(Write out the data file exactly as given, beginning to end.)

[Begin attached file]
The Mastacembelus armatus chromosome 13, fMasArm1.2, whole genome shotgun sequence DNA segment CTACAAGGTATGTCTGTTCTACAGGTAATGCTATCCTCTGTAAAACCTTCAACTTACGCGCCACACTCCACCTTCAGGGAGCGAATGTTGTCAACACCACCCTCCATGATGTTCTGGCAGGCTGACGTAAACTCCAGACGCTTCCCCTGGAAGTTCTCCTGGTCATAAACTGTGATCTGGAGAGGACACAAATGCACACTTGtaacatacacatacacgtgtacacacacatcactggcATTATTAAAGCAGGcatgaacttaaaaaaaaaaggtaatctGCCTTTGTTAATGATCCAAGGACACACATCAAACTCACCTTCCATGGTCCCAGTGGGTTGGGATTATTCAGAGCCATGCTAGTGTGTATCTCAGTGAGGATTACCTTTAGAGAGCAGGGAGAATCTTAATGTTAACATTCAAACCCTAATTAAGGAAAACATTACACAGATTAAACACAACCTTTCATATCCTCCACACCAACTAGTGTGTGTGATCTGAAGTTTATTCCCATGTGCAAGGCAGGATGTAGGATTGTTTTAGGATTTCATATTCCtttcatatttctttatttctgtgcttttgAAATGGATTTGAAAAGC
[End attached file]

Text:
The Mastacembelus armatus chromosome 13, fMasArm1.2, whole genome shotgun sequence DNA segment CTACAAGGTATGTCTGTTCTACAGGTAATGCTATCCTCTGTAAAACCTTCAACTTACGCGCCACACTCCACCTTCAGGGAGCGAATGTTGTCAACACCACCCTCCATGATGTTCTGGCAGGCTGACGTAAACTCCAGACGCTTCCCCTGGAAGTTCTCCTGGTCATAAACTGTGATCTGGAGAGGACACAAATGCACACTTGtaacatacacatacacgtgtacacacacatcactggcATTATTAAAGCAGGcatgaacttaaaaaaaaaaggtaatctGCCTTTGTTAATGATCCAAGGACACACATCAAACTCACCTTCCATGGTCCCAGTGGGTTGGGATTATTCAGAGCCATGCTAGTGTGTATCTCAGTGAGGATTACCTTTAGAGAGCAGGGAGAATCTTAATGTTAACATTCAAACCCTAATTAAGGAAAACATTACACAGATTAAACACAACCTTTCATATCCTCCACACCAACTAGTGTGTGTGATCTGAAGTTTATTCCCATGTGCAAGGCAGGATGTAGGATTGTTTTAGGATTTCATATTCCtttcatatttctttatttctgtgcttttgAAATGGATTTGAAAAGC